LAKE OF SORROWS
By: Erin Hart
Scribner, New York
Last year I reviewed Erin Hart's initial entry into the
realm of archaeology/mystery fiction, Haunted Ground, and raved about her
potential. Lake of Sorrow is her second novel and I'm elated to report that
she has exceeded my expectations. Her protagonists, pathologist Nora Gavin
and her sometime-lover archaeologist Cormac Maguire, are more deftly
portrayed than in Haunted Ground; the texture of County Offaly, just west of
Dublin, is richly rendered, and the mystery of the bog bodies discovered in
Loughnabrone (Lake of Sorrow) is both fascinating and frightening.
Minneapolis-reared Nora is back in Ireland, summoned to help investigate the
discovery of an Iron Age bog body, a victim of the legendary "triple
death"-death by garroting, throat slitting and drowning-to meet the demands
of the ancient gods. Almost simultaneously another bog body is discovered
nearby-garroted, throat slit, and drowned-and wearing a wristwatch! The
mystery grows more deadly as the body of archaeologist Ursula Downes is
found drowned in her bathtub, her throat slit and a garrote around her neck.
These three violent deaths, separated by only miles geographically, but by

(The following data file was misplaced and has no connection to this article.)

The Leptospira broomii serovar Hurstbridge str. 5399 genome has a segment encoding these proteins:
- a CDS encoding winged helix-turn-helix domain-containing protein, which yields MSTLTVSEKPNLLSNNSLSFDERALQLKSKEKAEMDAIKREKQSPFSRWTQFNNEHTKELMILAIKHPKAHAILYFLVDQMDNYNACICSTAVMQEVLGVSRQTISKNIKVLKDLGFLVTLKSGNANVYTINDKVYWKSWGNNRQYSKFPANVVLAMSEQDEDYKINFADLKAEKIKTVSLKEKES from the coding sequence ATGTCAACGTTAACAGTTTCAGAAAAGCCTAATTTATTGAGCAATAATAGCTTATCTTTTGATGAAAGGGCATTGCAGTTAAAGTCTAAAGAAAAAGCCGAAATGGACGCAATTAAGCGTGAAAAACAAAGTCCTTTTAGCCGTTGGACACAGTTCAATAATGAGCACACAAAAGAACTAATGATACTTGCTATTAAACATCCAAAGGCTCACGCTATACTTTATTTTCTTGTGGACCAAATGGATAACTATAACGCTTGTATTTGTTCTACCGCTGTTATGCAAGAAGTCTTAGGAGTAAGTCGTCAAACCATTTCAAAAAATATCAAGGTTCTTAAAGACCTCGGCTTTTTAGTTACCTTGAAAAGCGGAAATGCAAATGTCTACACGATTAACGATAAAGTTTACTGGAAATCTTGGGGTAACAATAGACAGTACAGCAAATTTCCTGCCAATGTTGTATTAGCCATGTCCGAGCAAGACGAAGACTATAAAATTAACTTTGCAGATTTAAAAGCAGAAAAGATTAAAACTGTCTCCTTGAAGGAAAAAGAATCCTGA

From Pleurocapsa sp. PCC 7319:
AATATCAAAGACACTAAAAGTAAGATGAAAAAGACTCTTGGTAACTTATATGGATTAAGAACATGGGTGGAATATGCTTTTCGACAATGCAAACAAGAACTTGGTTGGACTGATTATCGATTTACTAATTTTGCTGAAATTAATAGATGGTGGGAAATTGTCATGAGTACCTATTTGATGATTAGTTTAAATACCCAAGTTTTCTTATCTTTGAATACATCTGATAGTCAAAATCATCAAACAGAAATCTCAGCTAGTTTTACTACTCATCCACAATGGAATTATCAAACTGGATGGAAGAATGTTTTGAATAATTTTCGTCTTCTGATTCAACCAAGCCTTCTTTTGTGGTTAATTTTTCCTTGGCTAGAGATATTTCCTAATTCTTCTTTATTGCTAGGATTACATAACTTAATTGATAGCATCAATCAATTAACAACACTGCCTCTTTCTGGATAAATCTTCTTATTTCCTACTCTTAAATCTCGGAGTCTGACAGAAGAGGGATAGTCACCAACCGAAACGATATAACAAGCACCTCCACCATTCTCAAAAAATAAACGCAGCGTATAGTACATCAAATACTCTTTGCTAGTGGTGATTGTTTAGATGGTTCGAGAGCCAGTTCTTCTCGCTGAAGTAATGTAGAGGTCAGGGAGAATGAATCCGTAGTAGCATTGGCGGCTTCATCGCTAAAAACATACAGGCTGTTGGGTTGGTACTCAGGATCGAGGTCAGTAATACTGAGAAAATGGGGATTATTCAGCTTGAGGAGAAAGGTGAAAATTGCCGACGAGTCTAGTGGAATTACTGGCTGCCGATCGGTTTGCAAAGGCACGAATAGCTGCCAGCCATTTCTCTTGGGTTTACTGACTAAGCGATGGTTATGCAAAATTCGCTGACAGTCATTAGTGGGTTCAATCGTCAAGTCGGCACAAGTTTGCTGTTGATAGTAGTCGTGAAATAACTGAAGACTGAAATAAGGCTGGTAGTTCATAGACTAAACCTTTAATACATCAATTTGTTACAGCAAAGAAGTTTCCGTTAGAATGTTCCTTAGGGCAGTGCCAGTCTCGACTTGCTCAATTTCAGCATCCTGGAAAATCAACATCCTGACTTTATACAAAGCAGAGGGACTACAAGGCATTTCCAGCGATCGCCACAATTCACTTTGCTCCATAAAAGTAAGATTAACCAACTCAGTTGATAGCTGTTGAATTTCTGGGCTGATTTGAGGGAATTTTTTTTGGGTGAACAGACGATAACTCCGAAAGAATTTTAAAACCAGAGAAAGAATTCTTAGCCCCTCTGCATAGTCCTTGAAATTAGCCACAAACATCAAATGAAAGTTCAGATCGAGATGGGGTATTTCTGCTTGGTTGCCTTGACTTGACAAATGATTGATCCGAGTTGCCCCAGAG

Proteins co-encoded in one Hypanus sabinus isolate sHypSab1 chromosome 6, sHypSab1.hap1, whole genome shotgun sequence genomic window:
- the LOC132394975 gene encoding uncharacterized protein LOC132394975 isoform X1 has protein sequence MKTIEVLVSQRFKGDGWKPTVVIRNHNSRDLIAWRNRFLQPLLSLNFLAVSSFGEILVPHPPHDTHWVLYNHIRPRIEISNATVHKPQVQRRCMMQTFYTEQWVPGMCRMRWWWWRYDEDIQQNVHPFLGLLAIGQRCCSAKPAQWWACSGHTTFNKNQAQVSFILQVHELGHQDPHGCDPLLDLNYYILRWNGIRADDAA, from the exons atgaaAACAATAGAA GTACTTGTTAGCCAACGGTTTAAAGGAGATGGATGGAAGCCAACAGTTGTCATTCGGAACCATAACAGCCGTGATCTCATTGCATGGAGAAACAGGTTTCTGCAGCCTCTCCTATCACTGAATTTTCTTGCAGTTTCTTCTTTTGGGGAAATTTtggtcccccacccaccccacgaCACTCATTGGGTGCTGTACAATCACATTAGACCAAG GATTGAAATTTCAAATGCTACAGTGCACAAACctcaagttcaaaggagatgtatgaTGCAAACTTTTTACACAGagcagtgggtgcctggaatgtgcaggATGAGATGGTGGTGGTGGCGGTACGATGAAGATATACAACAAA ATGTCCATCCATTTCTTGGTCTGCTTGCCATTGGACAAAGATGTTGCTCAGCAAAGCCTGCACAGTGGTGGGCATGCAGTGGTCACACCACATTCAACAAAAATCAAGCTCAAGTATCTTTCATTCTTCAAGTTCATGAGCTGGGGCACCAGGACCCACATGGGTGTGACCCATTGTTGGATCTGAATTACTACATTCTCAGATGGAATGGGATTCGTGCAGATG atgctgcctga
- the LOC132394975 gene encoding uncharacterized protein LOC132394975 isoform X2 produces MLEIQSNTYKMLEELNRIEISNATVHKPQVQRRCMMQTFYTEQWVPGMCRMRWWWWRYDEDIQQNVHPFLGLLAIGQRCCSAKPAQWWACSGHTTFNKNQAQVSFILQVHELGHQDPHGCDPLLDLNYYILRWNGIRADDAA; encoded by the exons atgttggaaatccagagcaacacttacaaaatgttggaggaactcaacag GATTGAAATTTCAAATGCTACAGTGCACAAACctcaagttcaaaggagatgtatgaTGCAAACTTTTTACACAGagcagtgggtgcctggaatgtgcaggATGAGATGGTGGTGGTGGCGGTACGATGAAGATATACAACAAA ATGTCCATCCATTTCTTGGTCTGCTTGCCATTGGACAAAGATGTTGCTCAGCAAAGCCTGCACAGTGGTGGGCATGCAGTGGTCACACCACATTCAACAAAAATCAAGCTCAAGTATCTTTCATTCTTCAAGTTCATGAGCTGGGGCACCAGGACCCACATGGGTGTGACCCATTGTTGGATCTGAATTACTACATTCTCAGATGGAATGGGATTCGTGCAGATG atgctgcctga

millennia in time, seem to have as a unifying element the cult of human
sacrifice common to many pre-historic cultures. Yet for Nora and police
detective Liam Ward, the common thread for the two contemporary crimes lead
them to more prosaic possibilities: the lingering mystery of the
Loughnabrone hoard, a collection of Iron Age artifacts discovered some
decades earlier, or possibly the wonton lifestyle of Ursula Downes.
Nonetheless, the possibility of a renewal of the cult of sacrifice,
practiced by some dangerous and deranged individual close to the
Loughnabrone dig remains a very real alternate answer to the killings.
As in her earlier Haunted Ground, Erin Hart description of the Irish bog
country is evocative of that beautifully barren landscape. But her improved
skills as a writer are most noticeable as she plumbs the depths of the
psyches of her main characters. In elegant prose she explores Nora's
continuing obsession over her sister's death back in America (surely to be
explored at greater length in a future novel), the agonies of the Brazil
family, who have long depended upon the peat bogs for their livelihoods and
who may be intimately involved in the life and death of the second bog body,
the personal tragedies of detective Liam Ward that have haunted him, and
even the existential secrets that seem to swirl around Cormac.
This is a novel well worth reading - well worth buying in hardcover, in
fact-for all those who like their mysteries intricately woven, their
protagonists and antagonists complex, their sense of place realistic, and
their archaeology informative.
Lake of Sorrows gets four trowels.
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